Alexander-Arnold, left, featured in 2018 but has yet to play for Qatar (Photo by Eddie Keogh – The FA/The FA via Getty Images)

By the end of this match, 20 of England’s 23-man squad had started a World Cup match. Of the other three, Danny Welbeck came on as a late substitute against Belgium. Only two players had not seen a single minute of action: Jack Butland and Nick Pope, backup goalkeepers who would always go into any tournament with fewer minutes expected than their outfield counterparts.

The criticism didn’t matter to Southgate.

“Sometimes you have to look at the bigger picture and make decisions that can be criticized,” he said. “But everybody understands – in the dressing room and in the group – what we’re trying to do.”

When this reporter told Southgate that he owed a duty to the tournament and the fans, a responsibility he had neglected, Southgate reiterated that he had his own goals. “When you’re a leader and a manager, you have to make decisions that are right for your group and the bottom line,” he said. “We have 20 outfield players who have played in the World Cup. It is extremely helpful for the feeling in our camp.”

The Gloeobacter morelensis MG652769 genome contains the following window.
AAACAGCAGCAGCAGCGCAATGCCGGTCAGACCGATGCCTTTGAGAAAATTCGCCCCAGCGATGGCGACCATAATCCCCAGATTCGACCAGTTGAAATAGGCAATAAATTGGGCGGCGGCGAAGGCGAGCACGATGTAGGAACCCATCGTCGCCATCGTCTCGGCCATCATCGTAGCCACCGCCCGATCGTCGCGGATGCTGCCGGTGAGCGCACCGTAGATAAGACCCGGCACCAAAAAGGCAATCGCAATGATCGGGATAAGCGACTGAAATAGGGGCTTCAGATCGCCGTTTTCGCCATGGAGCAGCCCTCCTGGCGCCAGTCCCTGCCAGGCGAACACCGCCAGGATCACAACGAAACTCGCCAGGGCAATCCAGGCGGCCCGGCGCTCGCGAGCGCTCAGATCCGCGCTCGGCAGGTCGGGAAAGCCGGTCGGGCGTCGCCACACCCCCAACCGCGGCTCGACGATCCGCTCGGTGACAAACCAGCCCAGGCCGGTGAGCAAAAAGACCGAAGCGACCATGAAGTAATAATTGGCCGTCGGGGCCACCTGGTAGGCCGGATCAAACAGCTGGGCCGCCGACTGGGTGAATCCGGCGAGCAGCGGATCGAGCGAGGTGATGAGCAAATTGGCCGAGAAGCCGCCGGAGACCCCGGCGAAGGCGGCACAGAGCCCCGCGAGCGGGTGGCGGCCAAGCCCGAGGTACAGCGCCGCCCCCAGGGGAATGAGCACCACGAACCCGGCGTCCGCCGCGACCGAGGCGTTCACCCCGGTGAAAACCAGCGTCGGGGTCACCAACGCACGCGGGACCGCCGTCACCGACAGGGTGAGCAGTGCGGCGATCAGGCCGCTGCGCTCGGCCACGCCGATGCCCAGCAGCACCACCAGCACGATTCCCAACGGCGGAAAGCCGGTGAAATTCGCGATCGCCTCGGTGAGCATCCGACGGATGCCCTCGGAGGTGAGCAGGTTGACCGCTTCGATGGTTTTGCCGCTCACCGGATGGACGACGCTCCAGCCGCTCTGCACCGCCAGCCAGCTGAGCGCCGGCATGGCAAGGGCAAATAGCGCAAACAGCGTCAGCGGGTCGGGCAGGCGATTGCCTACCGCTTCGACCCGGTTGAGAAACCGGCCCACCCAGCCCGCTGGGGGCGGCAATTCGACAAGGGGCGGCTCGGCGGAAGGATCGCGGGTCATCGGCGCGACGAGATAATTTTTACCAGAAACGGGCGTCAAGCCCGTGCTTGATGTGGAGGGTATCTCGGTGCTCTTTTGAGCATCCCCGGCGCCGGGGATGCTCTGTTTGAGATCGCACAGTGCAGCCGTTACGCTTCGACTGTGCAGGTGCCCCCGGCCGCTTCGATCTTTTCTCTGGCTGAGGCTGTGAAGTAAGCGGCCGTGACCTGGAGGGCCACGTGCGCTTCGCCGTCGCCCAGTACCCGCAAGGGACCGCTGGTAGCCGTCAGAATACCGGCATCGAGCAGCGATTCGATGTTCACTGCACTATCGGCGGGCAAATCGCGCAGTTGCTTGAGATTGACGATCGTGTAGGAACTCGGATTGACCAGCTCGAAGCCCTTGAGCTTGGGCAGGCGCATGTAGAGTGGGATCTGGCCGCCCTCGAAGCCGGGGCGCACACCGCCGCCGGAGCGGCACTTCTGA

Four years and five months later, Southgate enters the third game of another World Cup campaign.

Last time out, he already had six points and a place in the last 16 secured. Now he has only four.

However, it is extremely unlikely that England will be knocked out on Tuesday night. They would need to lose 4-0 or more, which would see opponents Wales and any USA winner against Iran go through. 3-0 to Wales or any defeat by less than that and England will still be through to the knockout stages.

And yet it still seems unlikely that Southgate will do exactly what he did last time out while the game is still nominally live. (And Wales, as disappointing as they were in their first two games, won’t concede the way Belgium did in 2018.)

There are players he will be tempted to bring in: Kyle Walker is yet to play in the tournament as he returns from injury and could take some time before the knockouts. Jordan Henderson could add more midfield experience if Jude Bellingham is rested (which Southgate hinted he would do after Friday’s goalless draw with the USA).

There is huge public pressure to play Phil Foden or Jack Grealish instead of Raheem Sterling or Bukayo Saka. But if you had to guess how many changes Southgate will make for this game, you’d probably go with three, or maybe four at the most, rather than the eight he made in 2018.

But let’s say Southgate made three changes and brought on, for argument’s sake, Walker, Henderson and Foden. That would leave him with the team management problem he worked so hard to solve last time.